One problem earlier was that the bank was in such a state that it was not lending money. It might not have escaped Opposition Members that the first year in which activity really started to pick up was also the first full year of the Labour Government. I hope that Conservative Members who are concerned about ensuring that there is aid for Africa were as persistent in pressing their own Government to ensure that it received direct aid and loans.
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Mr. Field: Over and above the issues raised by both Opposition Front-Bench spokesmen, there is the issue of whether loans and grants are made sensibly. There is clearly a due diligence process, and although there were great concerns in the early to mid-1990s, many have been rectified. Beyond the number of loans, however, there is surely the issue of the amount of money involved, and the Minister may be able to give us some guidance on that. She has referred to the number of loans, but not to the amounts. Different sorts of project may be funded at different times.
Ms Keeble: I will indeed give hon. Members the guidance that the hon. Gentleman seeks. At the low point in 1995, the amount of the loans was $802 million; in 2001, however, it was $2.9 billion. The size of the spend has therefore roughly followed the same pattern as the number of loans. That puts in context some of the concerns that have been expressed about the bank's operations.
I confess that I was quite concerned about arrears, and I have asked a lot of questions about that subject, so I share Opposition Members' concerns. The figures that I have were all published, so there is nothing dramatic about them. The figure for the Democratic Republic of Congo is $633 million, while the next highest figure, for Liberia, is $139.66 million. Those are very large amounts, but they are historic, and action has been taken to deal with them. It might help hon. Members if I described what has been done, although I shall try to be reasonably quick because we have a lot of questions to deal with.
In three countries—Liberia, the Democratic Republic of Congo and Sudan—most of the arrears date from the late 1980s and early 1990s. Since 1995, the bank has had in place a strict credit policy, which restricts access to non-concessional lending to only 13 creditworthy African countries. I cannot remember offhand which they are, but they are obviously at the wealthier end of spectrum and include Morocco, Tunisia and South Africa. All the other countries are eligible only for lending from the African development fund's concessional window, which is interest-free.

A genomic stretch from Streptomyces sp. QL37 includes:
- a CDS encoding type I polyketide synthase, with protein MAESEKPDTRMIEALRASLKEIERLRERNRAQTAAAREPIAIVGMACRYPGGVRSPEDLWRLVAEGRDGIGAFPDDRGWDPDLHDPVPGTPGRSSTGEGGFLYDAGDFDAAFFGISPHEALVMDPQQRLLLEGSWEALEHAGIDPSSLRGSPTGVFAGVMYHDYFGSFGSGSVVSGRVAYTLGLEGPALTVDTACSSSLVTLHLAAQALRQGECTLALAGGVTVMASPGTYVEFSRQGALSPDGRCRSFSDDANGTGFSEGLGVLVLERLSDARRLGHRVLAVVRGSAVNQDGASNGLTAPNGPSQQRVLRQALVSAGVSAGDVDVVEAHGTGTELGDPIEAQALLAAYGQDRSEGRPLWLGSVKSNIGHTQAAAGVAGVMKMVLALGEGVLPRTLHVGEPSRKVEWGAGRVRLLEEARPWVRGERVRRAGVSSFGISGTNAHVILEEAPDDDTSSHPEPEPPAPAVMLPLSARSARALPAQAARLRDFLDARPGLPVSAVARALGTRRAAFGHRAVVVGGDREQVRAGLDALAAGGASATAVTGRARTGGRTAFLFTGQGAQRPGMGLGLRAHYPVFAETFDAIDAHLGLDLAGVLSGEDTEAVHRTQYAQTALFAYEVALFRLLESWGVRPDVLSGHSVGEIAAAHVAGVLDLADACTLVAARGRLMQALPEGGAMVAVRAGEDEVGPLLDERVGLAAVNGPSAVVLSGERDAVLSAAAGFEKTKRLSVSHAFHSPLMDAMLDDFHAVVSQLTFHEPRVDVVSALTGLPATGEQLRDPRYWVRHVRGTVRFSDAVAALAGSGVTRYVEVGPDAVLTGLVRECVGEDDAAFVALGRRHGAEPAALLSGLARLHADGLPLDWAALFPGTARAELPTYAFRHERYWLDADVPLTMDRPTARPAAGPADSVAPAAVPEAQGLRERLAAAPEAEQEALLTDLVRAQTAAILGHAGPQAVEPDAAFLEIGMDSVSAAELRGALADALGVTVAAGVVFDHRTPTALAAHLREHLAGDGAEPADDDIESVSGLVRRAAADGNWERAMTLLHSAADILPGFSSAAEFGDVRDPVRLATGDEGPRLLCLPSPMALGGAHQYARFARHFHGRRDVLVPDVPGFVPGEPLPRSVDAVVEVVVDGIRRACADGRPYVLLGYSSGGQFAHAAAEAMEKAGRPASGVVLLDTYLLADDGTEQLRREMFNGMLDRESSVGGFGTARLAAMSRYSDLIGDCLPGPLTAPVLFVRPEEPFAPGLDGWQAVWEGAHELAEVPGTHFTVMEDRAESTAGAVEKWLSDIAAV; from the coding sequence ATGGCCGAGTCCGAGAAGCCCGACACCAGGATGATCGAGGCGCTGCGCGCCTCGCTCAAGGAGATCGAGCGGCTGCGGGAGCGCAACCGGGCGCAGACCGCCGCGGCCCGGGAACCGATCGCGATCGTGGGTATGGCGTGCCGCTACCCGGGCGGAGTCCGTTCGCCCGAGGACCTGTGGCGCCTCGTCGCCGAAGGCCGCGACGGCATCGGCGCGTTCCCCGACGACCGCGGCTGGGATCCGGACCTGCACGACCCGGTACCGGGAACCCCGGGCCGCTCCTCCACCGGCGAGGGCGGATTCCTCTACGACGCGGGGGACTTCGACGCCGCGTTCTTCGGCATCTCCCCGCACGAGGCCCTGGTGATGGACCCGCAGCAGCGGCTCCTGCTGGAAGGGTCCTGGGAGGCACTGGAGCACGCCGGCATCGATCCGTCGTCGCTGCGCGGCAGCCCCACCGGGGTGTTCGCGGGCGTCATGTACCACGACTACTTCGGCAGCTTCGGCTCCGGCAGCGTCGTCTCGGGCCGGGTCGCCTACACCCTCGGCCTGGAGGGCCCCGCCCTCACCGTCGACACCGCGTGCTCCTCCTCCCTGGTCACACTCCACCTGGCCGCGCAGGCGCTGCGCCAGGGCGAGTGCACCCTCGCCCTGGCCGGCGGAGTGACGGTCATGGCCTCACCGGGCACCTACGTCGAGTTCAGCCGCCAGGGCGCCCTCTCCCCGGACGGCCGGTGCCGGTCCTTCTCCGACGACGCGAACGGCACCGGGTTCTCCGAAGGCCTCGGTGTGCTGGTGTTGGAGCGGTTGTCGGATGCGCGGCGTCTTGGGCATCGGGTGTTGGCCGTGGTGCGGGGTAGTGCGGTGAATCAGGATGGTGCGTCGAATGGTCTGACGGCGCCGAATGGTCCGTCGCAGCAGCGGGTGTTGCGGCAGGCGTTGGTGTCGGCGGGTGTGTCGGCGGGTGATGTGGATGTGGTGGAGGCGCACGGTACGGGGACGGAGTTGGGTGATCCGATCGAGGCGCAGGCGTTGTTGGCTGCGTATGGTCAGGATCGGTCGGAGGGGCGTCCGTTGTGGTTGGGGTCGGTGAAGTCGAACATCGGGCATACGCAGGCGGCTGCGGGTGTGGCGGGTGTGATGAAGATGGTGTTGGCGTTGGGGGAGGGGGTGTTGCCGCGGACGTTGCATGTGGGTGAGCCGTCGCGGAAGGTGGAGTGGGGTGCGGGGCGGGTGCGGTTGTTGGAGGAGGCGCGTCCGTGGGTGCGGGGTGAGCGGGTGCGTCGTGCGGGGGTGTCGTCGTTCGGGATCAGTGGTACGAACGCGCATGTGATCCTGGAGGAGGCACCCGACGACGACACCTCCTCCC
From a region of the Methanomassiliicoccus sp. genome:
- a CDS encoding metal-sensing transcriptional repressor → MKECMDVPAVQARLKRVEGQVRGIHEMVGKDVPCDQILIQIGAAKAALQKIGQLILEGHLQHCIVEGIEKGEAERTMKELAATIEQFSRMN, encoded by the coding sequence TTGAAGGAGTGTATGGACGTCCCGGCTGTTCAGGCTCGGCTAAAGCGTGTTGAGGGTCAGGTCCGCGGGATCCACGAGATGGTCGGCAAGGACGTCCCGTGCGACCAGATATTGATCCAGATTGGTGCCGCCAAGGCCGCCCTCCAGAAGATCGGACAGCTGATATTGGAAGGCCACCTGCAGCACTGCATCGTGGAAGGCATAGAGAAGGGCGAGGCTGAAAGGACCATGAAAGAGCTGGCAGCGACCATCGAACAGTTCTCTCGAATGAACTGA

The ADB has the most stringent arrears sanctions policy of all the regional development banks. All disbursements and new loan approvals are suspended for borrowers whose debt service repayments are more than 30 days overdue. I understand that Zimbabwe is in arrears and would not qualify for new loans. I hope that that answers the question that the hon. Member for New Forest, East asked about Zimbabwe.
DRC arrears to the African Development Bank are substantially larger than those to the IMF or the World Bank. Following some progress on a political settlement in the Congo, a plan was agreed in June to clear the arrears to all those institutions. Some $42 million from the African development fund's interim facility will be used to clear the ADF arrears, and contributions are being sought to clear part of the much larger bank arrears. The arrears in the Congo are owed in part to the bank and in part to the development fund, so that the rest can be consolidated and managed.
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The UK fully supports the bank's plans for clearing arrears of the DRC and has pledged that $5 million be made available once further progress had been made in the peace process. We also hope that the Congo will become eligible in early 2003 for debt relief under the HIPC initiative. The debt arrears of the Congo is a major issue, but it is difficult to make progress so long as there is conflict in the country. I have covered a number of hon. Members' questions, and I hope to go through the remainder as quickly as possible.
|©Parliamentary copyright 2002||Prepared 10 July 2002|